Friday, September 29, 2017

Rostropovich & Shostakovich

No. 260 of the ongoing ITYWLTMT series of audio montages can be found in our archives at

This week’s Blog and podcast considers a pair of works by Dimitri Shostakovich featuring fellow-Russian artist Mstislav Rostropovich – in one instance as cello soloist and in the other as conductor.

Mstislav Rostropovich is internationally acclaimed and acknowledged as one of the world's greatest cellists of his generation. His repertoire includes more than 50 concertos, ranging from the baroque, through the classical and romantic periods, to the avant-garde. As a cellist, Rostropovich is noted for his commanding technique and intense, visionary playing.

Rostropovich was one of the world's most outspoken defenders of human and artistic freedoms. In 1974, after a period of four years during which the writer Solzhenitsyn resided in their home, Rostropovich and his wife, soprano Galina Vishnevskaya left the Soviet Union at their own request.
Rostropovich has also won outstanding acclaim as a conductor, appearing with most of the world's leading orchestras, including his long tenure as Music Director of the National Symphony Orchestra of Washington. Both on the cello and on the podium, Rostropovich is considered one of the leading interpreters of the music of Shostakovich (with whom he studied composition), Britten, and Prokofiev.

Opening the montage is the first western performance of Shostakovich’s Cello Concerto No. 2, composed in the spring of 1966 in the Crimea. It was written for Mstislav Rostropovich, who gave the premiere in Moscow at the composer's 60th birthday concert. On the montage, Coplin Davis conducts the BBC Symphony in a live broadcast..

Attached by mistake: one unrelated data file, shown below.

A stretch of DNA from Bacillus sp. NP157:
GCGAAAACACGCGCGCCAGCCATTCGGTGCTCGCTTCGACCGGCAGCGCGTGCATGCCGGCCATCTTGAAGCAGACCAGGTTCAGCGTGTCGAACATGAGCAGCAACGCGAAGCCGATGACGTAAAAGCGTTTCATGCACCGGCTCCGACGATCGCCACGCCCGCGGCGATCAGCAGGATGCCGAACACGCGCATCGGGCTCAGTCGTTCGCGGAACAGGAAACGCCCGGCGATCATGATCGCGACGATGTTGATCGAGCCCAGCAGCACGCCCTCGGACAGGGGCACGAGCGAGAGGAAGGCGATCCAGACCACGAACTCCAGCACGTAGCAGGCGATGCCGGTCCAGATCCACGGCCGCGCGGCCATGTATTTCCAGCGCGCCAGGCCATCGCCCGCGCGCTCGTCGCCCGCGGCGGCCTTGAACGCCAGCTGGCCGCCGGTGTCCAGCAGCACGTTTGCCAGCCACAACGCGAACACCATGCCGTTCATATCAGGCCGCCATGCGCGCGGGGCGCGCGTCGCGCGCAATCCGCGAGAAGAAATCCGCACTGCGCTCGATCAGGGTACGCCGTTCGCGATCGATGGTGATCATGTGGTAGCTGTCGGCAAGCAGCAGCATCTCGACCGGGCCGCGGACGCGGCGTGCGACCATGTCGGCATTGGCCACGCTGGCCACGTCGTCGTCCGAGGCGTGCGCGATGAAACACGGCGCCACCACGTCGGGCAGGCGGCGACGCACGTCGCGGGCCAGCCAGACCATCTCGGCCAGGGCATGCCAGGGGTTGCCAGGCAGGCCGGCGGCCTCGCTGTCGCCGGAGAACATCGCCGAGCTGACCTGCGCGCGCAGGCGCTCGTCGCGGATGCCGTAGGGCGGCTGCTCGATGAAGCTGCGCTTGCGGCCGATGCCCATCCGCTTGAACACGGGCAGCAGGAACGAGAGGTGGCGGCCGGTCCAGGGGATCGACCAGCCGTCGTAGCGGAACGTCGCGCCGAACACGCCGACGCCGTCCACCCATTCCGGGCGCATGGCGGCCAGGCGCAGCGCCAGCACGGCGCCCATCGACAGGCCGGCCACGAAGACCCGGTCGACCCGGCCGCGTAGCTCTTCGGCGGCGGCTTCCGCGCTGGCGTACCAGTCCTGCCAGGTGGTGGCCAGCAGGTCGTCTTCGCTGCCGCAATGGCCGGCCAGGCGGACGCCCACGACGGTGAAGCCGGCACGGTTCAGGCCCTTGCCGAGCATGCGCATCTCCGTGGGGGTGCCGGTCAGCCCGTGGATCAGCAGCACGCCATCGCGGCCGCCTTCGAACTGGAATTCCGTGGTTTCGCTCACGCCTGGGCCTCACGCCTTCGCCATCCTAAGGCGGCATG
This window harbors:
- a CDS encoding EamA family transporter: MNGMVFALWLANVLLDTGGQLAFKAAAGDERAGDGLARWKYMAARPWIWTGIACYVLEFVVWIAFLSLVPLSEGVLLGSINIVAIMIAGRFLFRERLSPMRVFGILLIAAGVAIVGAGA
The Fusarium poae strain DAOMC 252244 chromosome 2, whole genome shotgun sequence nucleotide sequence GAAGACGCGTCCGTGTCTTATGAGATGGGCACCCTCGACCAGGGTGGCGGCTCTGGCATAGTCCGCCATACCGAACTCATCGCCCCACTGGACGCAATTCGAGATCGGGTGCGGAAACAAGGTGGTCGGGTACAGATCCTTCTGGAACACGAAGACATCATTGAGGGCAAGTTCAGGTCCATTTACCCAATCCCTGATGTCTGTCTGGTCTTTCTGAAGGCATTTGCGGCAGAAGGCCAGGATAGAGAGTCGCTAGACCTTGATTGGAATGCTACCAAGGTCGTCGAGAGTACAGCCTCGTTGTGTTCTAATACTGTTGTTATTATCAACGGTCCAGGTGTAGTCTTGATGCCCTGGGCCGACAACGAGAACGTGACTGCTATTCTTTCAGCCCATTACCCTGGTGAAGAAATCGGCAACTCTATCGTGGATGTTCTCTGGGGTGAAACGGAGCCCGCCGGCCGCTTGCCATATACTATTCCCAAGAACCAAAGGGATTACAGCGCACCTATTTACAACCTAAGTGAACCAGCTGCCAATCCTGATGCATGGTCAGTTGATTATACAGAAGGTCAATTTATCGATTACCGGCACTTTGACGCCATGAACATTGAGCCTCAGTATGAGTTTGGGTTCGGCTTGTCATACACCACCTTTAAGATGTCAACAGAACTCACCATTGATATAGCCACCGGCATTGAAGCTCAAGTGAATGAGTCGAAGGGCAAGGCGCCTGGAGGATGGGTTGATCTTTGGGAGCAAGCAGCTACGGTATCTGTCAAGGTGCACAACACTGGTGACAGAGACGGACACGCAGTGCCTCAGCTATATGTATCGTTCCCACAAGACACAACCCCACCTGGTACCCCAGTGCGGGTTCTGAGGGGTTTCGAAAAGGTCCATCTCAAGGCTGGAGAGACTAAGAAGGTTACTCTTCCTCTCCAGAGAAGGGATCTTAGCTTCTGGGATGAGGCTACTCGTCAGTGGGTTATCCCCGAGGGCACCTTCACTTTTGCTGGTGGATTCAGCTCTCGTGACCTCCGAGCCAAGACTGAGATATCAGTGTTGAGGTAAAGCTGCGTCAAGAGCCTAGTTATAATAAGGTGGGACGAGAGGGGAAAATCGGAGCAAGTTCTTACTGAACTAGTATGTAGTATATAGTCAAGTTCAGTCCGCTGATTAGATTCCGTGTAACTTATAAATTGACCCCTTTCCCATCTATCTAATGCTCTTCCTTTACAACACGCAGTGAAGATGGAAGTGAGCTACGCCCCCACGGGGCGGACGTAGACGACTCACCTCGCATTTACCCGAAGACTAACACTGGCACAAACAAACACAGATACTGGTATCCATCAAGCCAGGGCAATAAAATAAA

In an interview by Tim Janof, Rostropovich talks about Shostakovich and Prokofiev:

Shostakovich was very shy and sensitive and he had a rich inner life that he kept to himself. He avoided confrontation and would fib to spare somebody's feelings. I remember him going up to somebody after a concert and praising their performance and predicting a great future career even though the performance was actually pretty bad. He generally kept his true thoughts and feelings to himself, though he did tend to open up a bit at parties.

While Prokofiev did a lot of his composing at the piano, Shostakovich worked out a lot of ideas in his head. [,,,] I took many walks with Shostakovich during which he would suddenly raise his head and become very quiet, which I understood to mean that he was composing. […]  Shostakovich liked the combination of cello and celeste in Prokofiev's Sinfonia Concertante [for cello and orchestra, a work dedicated to and premiered by Rostropovich], so that instrumentation appeared in Shostakovich's next work.

Today’s montage features Shostakovich’s Fifth symphony, which Rostropovich brings up in anecdote:

Prokofiev […] didn't seem to have an unexpressed thought. If he didn't like something, he never considered another person's feelings before he shared his opinion. As an example, Prokofiev once asked Shostakovich why he used so much tremolo in his Fifth Symphony, telling him that it sounded like Aida, which I gather was a bad thing. He could be quite acidic.

After the symphony had been performed in Moscow, Heinrich Neuhaus called the work "deep, meaningful, gripping music, classical in the integrity of its conception, perfect in form and the mastery of orchestral writing—music striking for its novelty and originality, but at the same time somehow hauntingly familiar, so truly and sincerely does it recount human feelings."

I think you will love this music too.